Middle School Reading

Welcome to Middle School Reading!

Stack of books

Middle school is the time a student develops sophisticated reading skills that allow him or her to analyze literature and master the content of all the curriculum —ELA,  social studies, science, and math. It is the time when students transition from learning to read to reading to learn.  During this important time, reading becomes a powerful tool to find information, make sense of complex material, and find enjoyment in literature and popular media. Middle-school instruction focuses on the refining and strengthening of existing skills. Key components in of reading in an ELA class include:

  • Strategic reading: Students will learn how and when to skim and when to read and study thoroughly. Reading with a purpose, annotating, and rereading for understanding are important strategic skills.  

  • Comprehension: Determining the deeper meaning of a text will strengthen understanding. Students will connect new information to other knowledge and personal experience, draw conclusions, and critically evaluate a text  to understand what they are reading.

  • Vocabulary: Learning vocabulary is more than memorizing definitions in a content area.  It is using new words correctly in writing, speaking, and reading and breaking words apart using knowledge of prefixes, suffixes, and base words to expand vocabulary.

  • Speed: Reading at a conversational pace and with accuracy is necessary for a student to comprehend what they read and for them to complete homework in a reasonable amount of time. To build speed and accuracy, a child needs to read text at a level that is not challenging for him or her to comprehend.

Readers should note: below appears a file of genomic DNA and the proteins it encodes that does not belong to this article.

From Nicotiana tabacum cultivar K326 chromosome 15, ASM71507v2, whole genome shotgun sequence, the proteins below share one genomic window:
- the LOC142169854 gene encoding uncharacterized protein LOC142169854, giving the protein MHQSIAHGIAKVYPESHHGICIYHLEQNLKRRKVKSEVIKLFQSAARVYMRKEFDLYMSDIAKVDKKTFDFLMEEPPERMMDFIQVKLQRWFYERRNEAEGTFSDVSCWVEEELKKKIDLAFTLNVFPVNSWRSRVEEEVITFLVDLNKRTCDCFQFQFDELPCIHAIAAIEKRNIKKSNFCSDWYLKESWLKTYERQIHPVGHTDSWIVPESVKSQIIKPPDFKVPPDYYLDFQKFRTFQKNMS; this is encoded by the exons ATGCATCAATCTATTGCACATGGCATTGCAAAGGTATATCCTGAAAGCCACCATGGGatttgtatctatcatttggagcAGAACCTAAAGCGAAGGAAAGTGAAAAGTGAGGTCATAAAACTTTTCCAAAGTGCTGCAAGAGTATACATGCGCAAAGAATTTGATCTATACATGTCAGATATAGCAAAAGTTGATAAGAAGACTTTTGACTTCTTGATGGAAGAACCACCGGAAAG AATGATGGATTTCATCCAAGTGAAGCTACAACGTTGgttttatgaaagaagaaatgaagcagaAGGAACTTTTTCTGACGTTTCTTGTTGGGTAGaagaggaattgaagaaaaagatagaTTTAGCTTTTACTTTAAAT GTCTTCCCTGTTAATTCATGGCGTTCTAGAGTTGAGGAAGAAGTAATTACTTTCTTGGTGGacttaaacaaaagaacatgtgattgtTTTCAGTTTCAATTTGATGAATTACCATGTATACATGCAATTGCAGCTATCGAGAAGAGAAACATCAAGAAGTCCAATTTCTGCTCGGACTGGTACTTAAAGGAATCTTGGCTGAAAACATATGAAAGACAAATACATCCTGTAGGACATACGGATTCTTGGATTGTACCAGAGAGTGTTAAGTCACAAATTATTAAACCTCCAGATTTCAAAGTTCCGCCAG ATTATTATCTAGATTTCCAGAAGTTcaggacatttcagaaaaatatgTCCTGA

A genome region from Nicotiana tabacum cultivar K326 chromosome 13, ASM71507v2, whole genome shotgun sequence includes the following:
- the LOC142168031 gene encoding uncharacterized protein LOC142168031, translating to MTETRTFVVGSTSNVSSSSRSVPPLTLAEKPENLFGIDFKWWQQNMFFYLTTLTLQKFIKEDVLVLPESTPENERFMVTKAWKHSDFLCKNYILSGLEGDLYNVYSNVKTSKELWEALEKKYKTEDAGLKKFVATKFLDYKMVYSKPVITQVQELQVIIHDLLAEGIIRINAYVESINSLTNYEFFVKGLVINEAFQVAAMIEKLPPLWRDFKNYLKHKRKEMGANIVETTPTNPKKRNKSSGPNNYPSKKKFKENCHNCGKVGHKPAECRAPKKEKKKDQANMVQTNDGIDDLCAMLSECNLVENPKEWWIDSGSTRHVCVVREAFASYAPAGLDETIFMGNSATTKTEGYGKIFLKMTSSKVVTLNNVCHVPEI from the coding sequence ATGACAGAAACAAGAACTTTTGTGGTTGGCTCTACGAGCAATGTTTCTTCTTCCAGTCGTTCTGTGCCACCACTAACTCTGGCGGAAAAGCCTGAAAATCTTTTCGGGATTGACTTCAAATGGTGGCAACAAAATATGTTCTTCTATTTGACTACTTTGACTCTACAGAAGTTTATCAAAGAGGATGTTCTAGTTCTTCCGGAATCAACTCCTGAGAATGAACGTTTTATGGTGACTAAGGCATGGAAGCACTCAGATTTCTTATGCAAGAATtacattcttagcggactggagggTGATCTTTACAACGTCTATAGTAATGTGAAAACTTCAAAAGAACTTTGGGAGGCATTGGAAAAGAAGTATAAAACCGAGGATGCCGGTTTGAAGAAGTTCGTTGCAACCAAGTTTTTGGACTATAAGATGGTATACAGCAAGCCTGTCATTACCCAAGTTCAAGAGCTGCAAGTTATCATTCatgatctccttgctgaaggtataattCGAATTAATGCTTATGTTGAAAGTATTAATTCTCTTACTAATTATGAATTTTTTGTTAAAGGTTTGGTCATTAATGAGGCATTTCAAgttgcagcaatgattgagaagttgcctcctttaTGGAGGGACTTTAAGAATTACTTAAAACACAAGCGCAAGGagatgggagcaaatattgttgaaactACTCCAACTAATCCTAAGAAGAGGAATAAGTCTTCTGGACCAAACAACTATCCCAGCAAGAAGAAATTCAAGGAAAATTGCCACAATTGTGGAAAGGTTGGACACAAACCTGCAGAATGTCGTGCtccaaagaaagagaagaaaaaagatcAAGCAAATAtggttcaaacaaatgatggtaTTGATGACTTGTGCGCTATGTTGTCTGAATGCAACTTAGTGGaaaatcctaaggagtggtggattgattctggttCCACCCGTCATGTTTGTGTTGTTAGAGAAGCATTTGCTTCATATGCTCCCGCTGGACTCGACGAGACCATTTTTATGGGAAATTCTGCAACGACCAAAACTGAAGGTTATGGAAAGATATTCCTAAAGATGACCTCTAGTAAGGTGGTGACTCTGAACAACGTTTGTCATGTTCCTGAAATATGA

• Writing skills: Written responses to reading can greatly enhance comprehension. Comprehension improves when students practice answering specific questions, researching new topics, and provide supporting text evidence for their opinions and conclusions.


Frequently Asked Questions:

What is the STAR assessment?

At CGBMS, we use a universal screening assessment called STAR.  Universal screening is conducted to identify or predict students who may struggle with reading or math skills. It is a brief assessment, conducted with all students at a grade level, and followed by additional testing if needed.

What does the term Lexile mean?

When students take the STAR Assessment they are given a Lexile level.  The term Lexile refers to a scientific approach to measuring both reading ability and the text complexity of reading materials on the same developmental scale.  When a student‘s lexile level is determined by  STAR, it is referring to his or her reading ability level.  A teacher at CGBMS might use a Lexile score to help a student choose a book at level that aligns to his or her reading ability or Lexile.


What is meant by Response to Intervention or RTI?

According to the RTI action network, RTI is described as,

“a multi-tier approach to the early identification and support of students with learning needs. The RTI process begins with high-quality instruction and universal screening. Struggling learners are provided with interventions (additional instruction targeting a deficient skill) at increasing levels of intensity to accelerate a student’s rate of learning. Progress is closely monitored to assess an individual student’s growth and educational decisions about the intensity and duration of interventions are based on individual student response to the additional instruction.”

What types of interventions could a student need in the area of reading?

  • Phonemic awareness and the teaching of phonics

  • Decoding and word studies, including the learning of a sight vocabulary

  • Language development, to include vocabulary development

  • The explicit teaching of comprehension strategies

  • The development of fluent reading by reading and rereading familiar texts



Please feel free to contact me before or after school by phone or email if you have any questions.


Mary Anderson, Middle School Reading Specialist

920-668-8518 ext. 263